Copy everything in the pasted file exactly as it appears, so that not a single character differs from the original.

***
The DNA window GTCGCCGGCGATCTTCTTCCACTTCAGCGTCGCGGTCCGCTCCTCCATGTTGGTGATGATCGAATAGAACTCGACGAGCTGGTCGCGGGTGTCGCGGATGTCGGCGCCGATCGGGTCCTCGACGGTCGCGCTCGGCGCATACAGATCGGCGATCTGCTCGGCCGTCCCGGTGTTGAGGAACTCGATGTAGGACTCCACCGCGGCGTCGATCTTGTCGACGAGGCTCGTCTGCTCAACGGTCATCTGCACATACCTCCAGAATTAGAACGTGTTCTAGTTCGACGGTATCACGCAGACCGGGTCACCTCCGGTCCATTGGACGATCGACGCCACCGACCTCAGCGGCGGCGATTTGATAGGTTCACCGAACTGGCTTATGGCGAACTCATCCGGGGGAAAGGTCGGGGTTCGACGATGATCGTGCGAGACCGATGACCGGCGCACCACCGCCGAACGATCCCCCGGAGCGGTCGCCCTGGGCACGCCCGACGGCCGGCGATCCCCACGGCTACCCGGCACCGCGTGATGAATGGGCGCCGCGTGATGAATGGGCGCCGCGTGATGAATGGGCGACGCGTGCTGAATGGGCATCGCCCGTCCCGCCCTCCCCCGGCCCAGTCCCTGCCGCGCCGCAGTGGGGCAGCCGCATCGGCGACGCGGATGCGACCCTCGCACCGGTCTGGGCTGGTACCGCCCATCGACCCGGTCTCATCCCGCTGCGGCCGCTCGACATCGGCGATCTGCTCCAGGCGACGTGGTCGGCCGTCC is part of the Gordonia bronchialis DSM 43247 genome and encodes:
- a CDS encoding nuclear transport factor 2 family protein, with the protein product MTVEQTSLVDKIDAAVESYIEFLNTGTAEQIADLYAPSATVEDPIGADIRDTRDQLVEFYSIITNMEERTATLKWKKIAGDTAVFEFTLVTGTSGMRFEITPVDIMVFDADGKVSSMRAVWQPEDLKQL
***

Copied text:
The DNA window GTCGCCGGCGATCTTCTTCCACTTCAGCGTCGCGGTCCGCTCCTCCATGTTGGTGATGATCGAATAGAACTCGACGAGCTGGTCGCGGGTGTCGCGGATGTCGGCGCCGATCGGGTCCTCGACGGTCGCGCTCGGCGCATACAGATCGGCGATCTGCTCGGCCGTCCCGGTGTTGAGGAACTCGATGTAGGACTCCACCGCGGCGTCGATCTTGTCGACGAGGCTCGTCTGCTCAACGGTCATCTGCACATACCTCCAGAATTAGAACGTGTTCTAGTTCGACGGTATCACGCAGACCGGGTCACCTCCGGTCCATTGGACGATCGACGCCACCGACCTCAGCGGCGGCGATTTGATAGGTTCACCGAACTGGCTTATGGCGAACTCATCCGGGGGAAAGGTCGGGGTTCGACGATGATCGTGCGAGACCGATGACCGGCGCACCACCGCCGAACGATCCCCCGGAGCGGTCGCCCTGGGCACGCCCGACGGCCGGCGATCCCCACGGCTACCCGGCACCGCGTGATGAATGGGCGCCGCGTGATGAATGGGCGCCGCGTGATGAATGGGCGACGCGTGCTGAATGGGCATCGCCCGTCCCGCCCTCCCCCGGCCCAGTCCCTGCCGCGCCGCAGTGGGGCAGCCGCATCGGCGACGCGGATGCGACCCTCGCACCGGTCTGGGCTGGTACCGCCCATCGACCCGGTCTCATCCCGCTGCGGCCGCTCGACATCGGCGATCTGCTCCAGGCGACGTGGTCGGCCGTCC is part of the Gordonia bronchialis DSM 43247 genome and encodes:
- a CDS encoding nuclear transport factor 2 family protein, with the protein product MTVEQTSLVDKIDAAVESYIEFLNTGTAEQIADLYAPSATVEDPIGADIRDTRDQLVEFYSIITNMEERTATLKWKKIAGDTAVFEFTLVTGTSGMRFEITPVDIMVFDADGKVSSMRAVWQPEDLKQL